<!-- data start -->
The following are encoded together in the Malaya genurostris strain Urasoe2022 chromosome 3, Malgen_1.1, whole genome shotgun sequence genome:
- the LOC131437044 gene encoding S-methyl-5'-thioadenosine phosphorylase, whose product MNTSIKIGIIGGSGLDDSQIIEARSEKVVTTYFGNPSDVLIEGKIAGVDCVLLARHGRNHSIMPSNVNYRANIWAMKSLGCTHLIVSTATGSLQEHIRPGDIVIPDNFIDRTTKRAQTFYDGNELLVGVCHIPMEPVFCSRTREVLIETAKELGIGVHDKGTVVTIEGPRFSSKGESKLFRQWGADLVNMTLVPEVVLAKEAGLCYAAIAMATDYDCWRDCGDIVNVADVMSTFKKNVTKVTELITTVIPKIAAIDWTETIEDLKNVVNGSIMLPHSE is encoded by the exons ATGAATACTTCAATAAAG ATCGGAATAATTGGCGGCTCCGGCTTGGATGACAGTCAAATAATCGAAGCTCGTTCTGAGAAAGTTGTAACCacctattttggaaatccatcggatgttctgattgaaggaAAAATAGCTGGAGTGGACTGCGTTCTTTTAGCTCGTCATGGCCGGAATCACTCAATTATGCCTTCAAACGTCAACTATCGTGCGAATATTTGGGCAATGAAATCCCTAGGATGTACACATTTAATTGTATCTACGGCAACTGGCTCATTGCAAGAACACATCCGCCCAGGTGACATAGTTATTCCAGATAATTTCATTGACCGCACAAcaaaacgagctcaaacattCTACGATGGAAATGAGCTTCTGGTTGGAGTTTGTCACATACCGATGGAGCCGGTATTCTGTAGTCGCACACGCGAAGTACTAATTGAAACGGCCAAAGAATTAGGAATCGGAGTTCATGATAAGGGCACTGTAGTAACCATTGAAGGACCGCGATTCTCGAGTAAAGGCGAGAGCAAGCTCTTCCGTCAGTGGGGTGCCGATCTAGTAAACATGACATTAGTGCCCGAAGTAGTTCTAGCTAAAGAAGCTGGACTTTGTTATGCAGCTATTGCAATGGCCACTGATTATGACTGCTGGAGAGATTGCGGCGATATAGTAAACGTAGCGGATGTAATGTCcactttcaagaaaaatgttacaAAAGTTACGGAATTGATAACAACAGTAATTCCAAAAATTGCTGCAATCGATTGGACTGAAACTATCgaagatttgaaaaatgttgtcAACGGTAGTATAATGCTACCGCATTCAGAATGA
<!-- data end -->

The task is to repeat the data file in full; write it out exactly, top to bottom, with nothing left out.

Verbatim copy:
The following are encoded together in the Malaya genurostris strain Urasoe2022 chromosome 3, Malgen_1.1, whole genome shotgun sequence genome:
- the LOC131437044 gene encoding S-methyl-5'-thioadenosine phosphorylase, whose product MNTSIKIGIIGGSGLDDSQIIEARSEKVVTTYFGNPSDVLIEGKIAGVDCVLLARHGRNHSIMPSNVNYRANIWAMKSLGCTHLIVSTATGSLQEHIRPGDIVIPDNFIDRTTKRAQTFYDGNELLVGVCHIPMEPVFCSRTREVLIETAKELGIGVHDKGTVVTIEGPRFSSKGESKLFRQWGADLVNMTLVPEVVLAKEAGLCYAAIAMATDYDCWRDCGDIVNVADVMSTFKKNVTKVTELITTVIPKIAAIDWTETIEDLKNVVNGSIMLPHSE is encoded by the exons ATGAATACTTCAATAAAG ATCGGAATAATTGGCGGCTCCGGCTTGGATGACAGTCAAATAATCGAAGCTCGTTCTGAGAAAGTTGTAACCacctattttggaaatccatcggatgttctgattgaaggaAAAATAGCTGGAGTGGACTGCGTTCTTTTAGCTCGTCATGGCCGGAATCACTCAATTATGCCTTCAAACGTCAACTATCGTGCGAATATTTGGGCAATGAAATCCCTAGGATGTACACATTTAATTGTATCTACGGCAACTGGCTCATTGCAAGAACACATCCGCCCAGGTGACATAGTTATTCCAGATAATTTCATTGACCGCACAAcaaaacgagctcaaacattCTACGATGGAAATGAGCTTCTGGTTGGAGTTTGTCACATACCGATGGAGCCGGTATTCTGTAGTCGCACACGCGAAGTACTAATTGAAACGGCCAAAGAATTAGGAATCGGAGTTCATGATAAGGGCACTGTAGTAACCATTGAAGGACCGCGATTCTCGAGTAAAGGCGAGAGCAAGCTCTTCCGTCAGTGGGGTGCCGATCTAGTAAACATGACATTAGTGCCCGAAGTAGTTCTAGCTAAAGAAGCTGGACTTTGTTATGCAGCTATTGCAATGGCCACTGATTATGACTGCTGGAGAGATTGCGGCGATATAGTAAACGTAGCGGATGTAATGTCcactttcaagaaaaatgttacaAAAGTTACGGAATTGATAACAACAGTAATTCCAAAAATTGCTGCAATCGATTGGACTGAAACTATCgaagatttgaaaaatgttgtcAACGGTAGTATAATGCTACCGCATTCAGAATGA